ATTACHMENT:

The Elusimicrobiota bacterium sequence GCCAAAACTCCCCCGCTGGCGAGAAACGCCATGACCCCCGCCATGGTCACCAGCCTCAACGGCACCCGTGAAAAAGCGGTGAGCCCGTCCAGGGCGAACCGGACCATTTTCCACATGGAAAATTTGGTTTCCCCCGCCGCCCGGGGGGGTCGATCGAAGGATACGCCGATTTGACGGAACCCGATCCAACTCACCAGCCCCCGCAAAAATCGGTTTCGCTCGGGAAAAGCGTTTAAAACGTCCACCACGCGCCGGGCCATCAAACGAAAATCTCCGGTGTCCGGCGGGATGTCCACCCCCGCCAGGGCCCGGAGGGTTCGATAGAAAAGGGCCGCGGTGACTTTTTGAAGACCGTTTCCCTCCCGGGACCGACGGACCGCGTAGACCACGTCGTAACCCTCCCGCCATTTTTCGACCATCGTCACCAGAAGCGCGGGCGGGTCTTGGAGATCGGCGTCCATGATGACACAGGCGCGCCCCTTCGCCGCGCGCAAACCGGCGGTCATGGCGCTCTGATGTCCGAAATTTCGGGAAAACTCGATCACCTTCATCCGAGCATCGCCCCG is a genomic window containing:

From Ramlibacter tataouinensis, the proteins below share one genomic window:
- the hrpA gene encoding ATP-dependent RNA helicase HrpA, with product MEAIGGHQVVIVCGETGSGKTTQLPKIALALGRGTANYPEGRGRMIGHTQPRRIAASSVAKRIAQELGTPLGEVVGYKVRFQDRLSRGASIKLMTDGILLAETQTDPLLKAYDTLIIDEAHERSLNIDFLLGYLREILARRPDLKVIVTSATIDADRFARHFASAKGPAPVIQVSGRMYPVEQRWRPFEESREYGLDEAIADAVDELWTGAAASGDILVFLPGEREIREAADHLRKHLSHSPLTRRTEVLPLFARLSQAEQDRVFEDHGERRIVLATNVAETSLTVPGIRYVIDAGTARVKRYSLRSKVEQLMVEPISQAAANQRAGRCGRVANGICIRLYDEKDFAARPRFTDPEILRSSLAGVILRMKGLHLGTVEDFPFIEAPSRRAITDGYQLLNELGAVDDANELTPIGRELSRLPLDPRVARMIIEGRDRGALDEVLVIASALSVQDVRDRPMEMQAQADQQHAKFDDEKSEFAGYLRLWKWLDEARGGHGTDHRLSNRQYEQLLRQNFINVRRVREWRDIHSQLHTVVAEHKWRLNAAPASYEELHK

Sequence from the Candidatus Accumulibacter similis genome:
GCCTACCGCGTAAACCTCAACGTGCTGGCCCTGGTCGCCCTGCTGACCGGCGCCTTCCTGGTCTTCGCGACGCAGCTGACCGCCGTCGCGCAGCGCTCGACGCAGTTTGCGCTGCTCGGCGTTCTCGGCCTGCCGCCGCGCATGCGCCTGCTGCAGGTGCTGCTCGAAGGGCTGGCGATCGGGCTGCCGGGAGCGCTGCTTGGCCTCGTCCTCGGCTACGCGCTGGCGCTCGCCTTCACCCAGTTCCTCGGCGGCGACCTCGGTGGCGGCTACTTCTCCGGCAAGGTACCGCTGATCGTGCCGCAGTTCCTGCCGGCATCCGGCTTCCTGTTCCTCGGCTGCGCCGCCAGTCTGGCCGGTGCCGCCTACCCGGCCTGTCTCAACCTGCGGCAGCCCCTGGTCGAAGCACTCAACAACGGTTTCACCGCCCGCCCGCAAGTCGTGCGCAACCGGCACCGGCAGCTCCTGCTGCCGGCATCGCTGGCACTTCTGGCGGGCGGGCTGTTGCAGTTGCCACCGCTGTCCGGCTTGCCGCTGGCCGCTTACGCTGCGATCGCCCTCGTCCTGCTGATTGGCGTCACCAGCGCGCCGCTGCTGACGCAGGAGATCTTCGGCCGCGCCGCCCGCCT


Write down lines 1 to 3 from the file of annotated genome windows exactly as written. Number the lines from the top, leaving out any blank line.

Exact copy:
The Elusimicrobiota bacterium sequence GCCAAAACTCCCCCGCTGGCGAGAAACGCCATGACCCCCGCCATGGTCACCAGCCTCAACGGCACCCGTGAAAAAGCGGTGAGCCCGTCCAGGGCGAACCGGACCATTTTCCACATGGAAAATTTGGTTTCCCCCGCCGCCCGGGGGGGTCGATCGAAGGATACGCCGATTTGACGGAACCCGATCCAACTCACCAGCCCCCGCAAAAATCGGTTTCGCTCGGGAAAAGCGTTTAAAACGTCCACCACGCGCCGGGCCATCAAACGAAAATCTCCGGTGTCCGGCGGGATGTCCACCCCCGCCAGGGCCCGGAGGGTTCGATAGAAAAGGGCCGCGGTGACTTTTTGAAGACCGTTTCCCTCCCGGGACCGACGGACCGCGTAGACCACGTCGTAACCCTCCCGCCATTTTTCGACCATCGTCACCAGAAGCGCGGGCGGGTCTTGGAGATCGGCGTCCATGATGACACAGGCGCGCCCCTTCGCCGCGCGCAAACCGGCGGTCATGGCGCTCTGATGTCCGAAATTTCGGGAAAACTCGATCACCTTCATCCGAGCATCGCCCCG is a genomic window containing:

From Ramlibacter tataouinensis, the proteins below share one genomic window:
- the hrpA gene encoding ATP-dependent RNA helicase HrpA, with product MEAIGGHQVVIVCGETGSGKTTQLPKIALALGRGTANYPEGRGRMIGHTQPRRIAASSVAKRIAQELGTPLGEVVGYKVRFQDRLSRGASIKLMTDGILLAETQTDPLLKAYDTLIIDEAHERSLNIDFLLGYLREILARRPDLKVIVTSATIDADRFARHFASAKGPAPVIQVSGRMYPVEQRWRPFEESREYGLDEAIADAVDELWTGAAASGDILVFLPGEREIREAADHLRKHLSHSPLTRRTEVLPLFARLSQAEQDRVFEDHGERRIVLATNVAETSLTVPGIRYVIDAGTARVKRYSLRSKVEQLMVEPISQAAANQRAGRCGRVANGICIRLYDEKDFAARPRFTDPEILRSSLAGVILRMKGLHLGTVEDFPFIEAPSRRAITDGYQLLNELGAVDDANELTPIGRELSRLPLDPRVARMIIEGRDRGALDEVLVIASALSVQDVRDRPMEMQAQADQQHAKFDDEKSEFAGYLRLWKWLDEARGGHGTDHRLSNRQYEQLLRQNFINVRRVREWRDIHSQLHTVVAEHKWRLNAAPASYEELHK